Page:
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|Help Children Cope with a Disaster|
|News Releases - General Info|
|Written by Joy Venhorst|
|Thursday, 16 June 2011 12:21|
AMES, Iowa -- Coping with a disaster can be difficult for children and their families, says Lesia Oesterreich, a family life state specialist with Iowa State University Extension.
Children may have many different reactions. “Children may become upset or cry easily, get angry or act out, become restless or have difficulty paying attention,” she said. “Some children may be quiet and withdrawn, while others can’t stoptalking about the experience.”
The ISU Extension specialist noted that changes in a child’s behavior may be signs or symptoms of distress or discomfortfollowing a disaster.
Oesterreich said following a disaster, some children may be afraid of the disaster recurring, or become anxious when thereis rain, storms, sirens or other reminders.
Help children cope
Keep children informed. Responding to a crisis limits time for conversation, but parents should make an effort to talk regularly with children. A one minute chat throughout the day can make a world of difference in a child’s level of understanding.
Speak simply and honestly about the situation. Explain to your children what is happening to your family. Use simple words they can understand. Be honest. Keep children informed of a problem that will directly affect them.
Make time to comfort and reassure your children. Just a moment of your time, a gentle hug or a reassuring word may be all children need to feel safer and more secure in an emotional situation. Involve children in the family’s efforts to prepare for or recover from a disaster. Remember to keep assigned tasks safe and age-appropriate. Let them know you appreciate their efforts to help the family. Pulling together through adversity will strengthen the family in ways that will last long after the crisis is resolved.
Help young children understand the disaster. Young children sometimes think they are responsible for causing a disasteror that the disaster is some kind of punishment for something they did. You can explain how tornados, storms or floods happen, and how these are unusual but natural patterns of weather.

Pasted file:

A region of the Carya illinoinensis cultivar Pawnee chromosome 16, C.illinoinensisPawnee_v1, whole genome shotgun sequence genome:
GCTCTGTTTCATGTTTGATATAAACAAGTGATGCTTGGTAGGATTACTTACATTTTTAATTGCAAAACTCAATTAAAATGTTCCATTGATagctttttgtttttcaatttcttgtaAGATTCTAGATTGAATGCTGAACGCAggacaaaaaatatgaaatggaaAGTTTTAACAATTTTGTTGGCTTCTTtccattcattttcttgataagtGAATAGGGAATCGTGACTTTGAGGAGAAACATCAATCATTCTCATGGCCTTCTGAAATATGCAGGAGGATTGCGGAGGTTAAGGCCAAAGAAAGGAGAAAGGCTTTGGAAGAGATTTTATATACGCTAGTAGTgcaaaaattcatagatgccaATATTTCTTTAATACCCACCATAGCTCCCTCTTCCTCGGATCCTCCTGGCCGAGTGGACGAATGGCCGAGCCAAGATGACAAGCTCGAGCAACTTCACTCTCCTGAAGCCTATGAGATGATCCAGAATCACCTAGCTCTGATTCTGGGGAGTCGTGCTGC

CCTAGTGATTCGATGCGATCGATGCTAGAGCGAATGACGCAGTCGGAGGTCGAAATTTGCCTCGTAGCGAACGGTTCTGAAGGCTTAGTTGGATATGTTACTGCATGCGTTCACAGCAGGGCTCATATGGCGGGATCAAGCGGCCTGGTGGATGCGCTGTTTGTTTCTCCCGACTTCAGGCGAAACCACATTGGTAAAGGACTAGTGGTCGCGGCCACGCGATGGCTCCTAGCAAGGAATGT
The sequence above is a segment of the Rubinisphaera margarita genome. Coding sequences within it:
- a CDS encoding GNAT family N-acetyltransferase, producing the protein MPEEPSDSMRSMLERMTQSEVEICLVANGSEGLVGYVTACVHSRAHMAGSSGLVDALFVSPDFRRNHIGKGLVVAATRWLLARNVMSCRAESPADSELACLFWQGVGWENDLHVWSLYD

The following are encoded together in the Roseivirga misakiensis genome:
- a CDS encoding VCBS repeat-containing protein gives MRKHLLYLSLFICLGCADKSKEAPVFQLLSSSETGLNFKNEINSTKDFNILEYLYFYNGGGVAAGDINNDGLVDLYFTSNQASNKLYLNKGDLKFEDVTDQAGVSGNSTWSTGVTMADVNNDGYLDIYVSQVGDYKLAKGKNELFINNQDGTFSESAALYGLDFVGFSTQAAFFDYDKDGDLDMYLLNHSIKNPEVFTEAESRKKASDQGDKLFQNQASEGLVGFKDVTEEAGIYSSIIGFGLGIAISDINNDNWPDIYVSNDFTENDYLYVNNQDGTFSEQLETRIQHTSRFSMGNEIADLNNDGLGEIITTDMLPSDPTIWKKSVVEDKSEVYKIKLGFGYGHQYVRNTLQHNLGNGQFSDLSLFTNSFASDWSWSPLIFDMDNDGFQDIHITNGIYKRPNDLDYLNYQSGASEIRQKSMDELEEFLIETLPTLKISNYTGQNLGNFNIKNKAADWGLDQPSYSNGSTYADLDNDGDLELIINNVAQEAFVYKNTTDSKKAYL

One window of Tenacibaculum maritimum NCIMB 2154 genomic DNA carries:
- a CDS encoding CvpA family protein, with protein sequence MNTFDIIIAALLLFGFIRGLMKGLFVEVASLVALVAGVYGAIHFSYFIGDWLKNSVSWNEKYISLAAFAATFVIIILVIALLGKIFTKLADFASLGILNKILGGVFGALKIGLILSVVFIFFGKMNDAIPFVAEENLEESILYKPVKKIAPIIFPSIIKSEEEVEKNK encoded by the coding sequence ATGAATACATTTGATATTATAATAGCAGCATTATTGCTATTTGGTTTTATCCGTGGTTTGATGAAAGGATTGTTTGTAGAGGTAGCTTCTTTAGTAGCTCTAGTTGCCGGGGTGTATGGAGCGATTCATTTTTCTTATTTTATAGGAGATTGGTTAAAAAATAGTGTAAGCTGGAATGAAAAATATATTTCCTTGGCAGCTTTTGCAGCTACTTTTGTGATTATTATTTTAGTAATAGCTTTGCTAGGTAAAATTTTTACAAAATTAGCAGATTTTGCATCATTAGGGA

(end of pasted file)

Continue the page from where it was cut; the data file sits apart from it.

Reassure children about the family safety. Because young children sometimes have difficulty understanding complexsituations, they can easily exaggerate their normal fear of being separated from their parents.
Maintain routines or rituals of comfort. Dinnertime at the kitchen table or a story or a favorite teddy bear at bedtime may provide young children with a sense of security.
Put words of acceptance to your children's feelings and experiences. Say something similar to “Yes Tommy. It’s OK to cry. Taffy (the family pet) will come back to our house when we return too. For now, Uncle Ned will take good care ofher.” Be a good listener and supporter.
Show children models of courage, determination, coping and support. “Daddy was up all night putting sandbags around the house. Our neighbors are doing the same. We are all working together.” Point out ways of coping that you use. “WhenI feel sad I think of the good times we have had and remind myself that things will be better soon.”
Seek professional advice if needed. Contact your physician or mental health agency if you are worried about your child showing symptoms that are severe or lasting too long. You also can call ISU Extension’s Iowa Concern hotline, 1-800-447-1985, or contact your ISU Extension county office.
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